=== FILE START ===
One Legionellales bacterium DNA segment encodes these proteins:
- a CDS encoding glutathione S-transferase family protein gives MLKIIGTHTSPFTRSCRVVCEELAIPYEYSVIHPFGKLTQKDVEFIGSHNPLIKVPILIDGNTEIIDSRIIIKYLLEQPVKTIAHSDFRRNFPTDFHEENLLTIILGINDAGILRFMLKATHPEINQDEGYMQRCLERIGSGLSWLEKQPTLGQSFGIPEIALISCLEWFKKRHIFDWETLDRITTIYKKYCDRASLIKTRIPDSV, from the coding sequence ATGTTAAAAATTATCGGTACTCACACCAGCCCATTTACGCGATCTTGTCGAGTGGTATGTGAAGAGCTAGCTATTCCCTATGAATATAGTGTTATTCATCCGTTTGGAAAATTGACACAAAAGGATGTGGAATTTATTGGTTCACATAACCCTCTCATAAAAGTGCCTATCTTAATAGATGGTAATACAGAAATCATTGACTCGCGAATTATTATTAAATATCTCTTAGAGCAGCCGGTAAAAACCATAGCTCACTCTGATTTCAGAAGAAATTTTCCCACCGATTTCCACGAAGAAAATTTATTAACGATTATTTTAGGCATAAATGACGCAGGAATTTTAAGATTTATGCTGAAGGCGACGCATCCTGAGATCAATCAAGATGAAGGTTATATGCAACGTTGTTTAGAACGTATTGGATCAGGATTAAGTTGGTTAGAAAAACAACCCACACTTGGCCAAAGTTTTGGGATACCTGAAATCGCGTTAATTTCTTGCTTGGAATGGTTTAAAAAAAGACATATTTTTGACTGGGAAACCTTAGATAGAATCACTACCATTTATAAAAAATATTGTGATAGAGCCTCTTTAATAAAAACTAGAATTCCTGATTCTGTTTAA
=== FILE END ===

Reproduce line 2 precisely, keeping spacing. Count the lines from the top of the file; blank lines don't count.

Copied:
- a CDS encoding glutathione S-transferase family protein gives MLKIIGTHTSPFTRSCRVVCEELAIPYEYSVIHPFGKLTQKDVEFIGSHNPLIKVPILIDGNTEIIDSRIIIKYLLEQPVKTIAHSDFRRNFPTDFHEENLLTIILGINDAGILRFMLKATHPEINQDEGYMQRCLERIGSGLSWLEKQPTLGQSFGIPEIALISCLEWFKKRHIFDWETLDRITTIYKKYCDRASLIKTRIPDSV, from the coding sequence ATGTTAAAAATTATCGGTACTCACACCAGCCCATTTACGCGATCTTGTCGAGTGGTATGTGAAGAGCTAGCTATTCCCTATGAATATAGTGTTATTCATCCGTTTGGAAAATTGACACAAAAGGATGTGGAATTTATTGGTTCACATAACCCTCTCATAAAAGTGCCTATCTTAATAGATGGTAATACAGAAATCATTGACTCGCGAATTATTATTAAATATCTCTTAGAGCAGCCGGTAAAAACCATAGCTCACTCTGATTTCAGAAGAAATTTTCCCACCGATTTCCACGAAGAAAATTTATTAACGATTATTTTAGGCATAAATGACGCAGGAATTTTAAGATTTATGCTGAAGGCGACGCATCCTGAGATCAATCAAGATGAAGGTTATATGCAACGTTGTTTAGAACGTATTGGATCAGGATTAAGTTGGTTAGAAAAACAACCCACACTTGGCCAAAGTTTTGGGATACCTGAAATCGCGTTAATTTCTTGCTTGGAATGGTTTAAAAAAAGACATATTTTTGACTGGGAAACCTTAGATAGAATCACTACCATTTATAAAAAATATTGTGATAGAGCCTCTTTAATAAAAACTAGAATTCCTGATTCTGTTTAA